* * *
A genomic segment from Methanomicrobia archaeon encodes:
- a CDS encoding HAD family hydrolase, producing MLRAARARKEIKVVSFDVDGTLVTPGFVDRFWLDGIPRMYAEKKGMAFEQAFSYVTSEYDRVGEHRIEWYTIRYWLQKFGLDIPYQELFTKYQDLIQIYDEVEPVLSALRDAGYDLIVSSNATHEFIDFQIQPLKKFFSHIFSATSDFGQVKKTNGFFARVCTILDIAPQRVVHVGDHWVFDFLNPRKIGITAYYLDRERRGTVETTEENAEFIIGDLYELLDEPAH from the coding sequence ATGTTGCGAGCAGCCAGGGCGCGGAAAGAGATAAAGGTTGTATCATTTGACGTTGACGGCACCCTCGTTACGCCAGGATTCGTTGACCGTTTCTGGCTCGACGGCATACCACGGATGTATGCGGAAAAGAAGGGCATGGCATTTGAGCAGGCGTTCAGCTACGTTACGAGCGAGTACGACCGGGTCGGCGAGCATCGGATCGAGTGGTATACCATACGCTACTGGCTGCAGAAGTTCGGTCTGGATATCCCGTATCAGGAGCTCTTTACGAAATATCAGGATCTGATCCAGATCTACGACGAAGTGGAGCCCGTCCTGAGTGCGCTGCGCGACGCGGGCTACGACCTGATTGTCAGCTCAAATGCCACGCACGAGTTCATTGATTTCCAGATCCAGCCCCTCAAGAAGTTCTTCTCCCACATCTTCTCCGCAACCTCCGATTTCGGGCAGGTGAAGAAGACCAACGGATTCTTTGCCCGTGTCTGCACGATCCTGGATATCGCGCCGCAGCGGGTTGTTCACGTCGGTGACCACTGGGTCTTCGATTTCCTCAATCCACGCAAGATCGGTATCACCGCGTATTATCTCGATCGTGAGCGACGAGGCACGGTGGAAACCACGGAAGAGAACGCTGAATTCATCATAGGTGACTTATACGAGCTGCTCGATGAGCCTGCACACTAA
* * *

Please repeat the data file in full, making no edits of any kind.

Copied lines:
A genomic segment from Methanomicrobia archaeon encodes:
- a CDS encoding HAD family hydrolase, producing MLRAARARKEIKVVSFDVDGTLVTPGFVDRFWLDGIPRMYAEKKGMAFEQAFSYVTSEYDRVGEHRIEWYTIRYWLQKFGLDIPYQELFTKYQDLIQIYDEVEPVLSALRDAGYDLIVSSNATHEFIDFQIQPLKKFFSHIFSATSDFGQVKKTNGFFARVCTILDIAPQRVVHVGDHWVFDFLNPRKIGITAYYLDRERRGTVETTEENAEFIIGDLYELLDEPAH from the coding sequence ATGTTGCGAGCAGCCAGGGCGCGGAAAGAGATAAAGGTTGTATCATTTGACGTTGACGGCACCCTCGTTACGCCAGGATTCGTTGACCGTTTCTGGCTCGACGGCATACCACGGATGTATGCGGAAAAGAAGGGCATGGCATTTGAGCAGGCGTTCAGCTACGTTACGAGCGAGTACGACCGGGTCGGCGAGCATCGGATCGAGTGGTATACCATACGCTACTGGCTGCAGAAGTTCGGTCTGGATATCCCGTATCAGGAGCTCTTTACGAAATATCAGGATCTGATCCAGATCTACGACGAAGTGGAGCCCGTCCTGAGTGCGCTGCGCGACGCGGGCTACGACCTGATTGTCAGCTCAAATGCCACGCACGAGTTCATTGATTTCCAGATCCAGCCCCTCAAGAAGTTCTTCTCCCACATCTTCTCCGCAACCTCCGATTTCGGGCAGGTGAAGAAGACCAACGGATTCTTTGCCCGTGTCTGCACGATCCTGGATATCGCGCCGCAGCGGGTTGTTCACGTCGGTGACCACTGGGTCTTCGATTTCCTCAATCCACGCAAGATCGGTATCACCGCGTATTATCTCGATCGTGAGCGACGAGGCACGGTGGAAACCACGGAAGAGAACGCTGAATTCATCATAGGTGACTTATACGAGCTGCTCGATGAGCCTGCACACTAA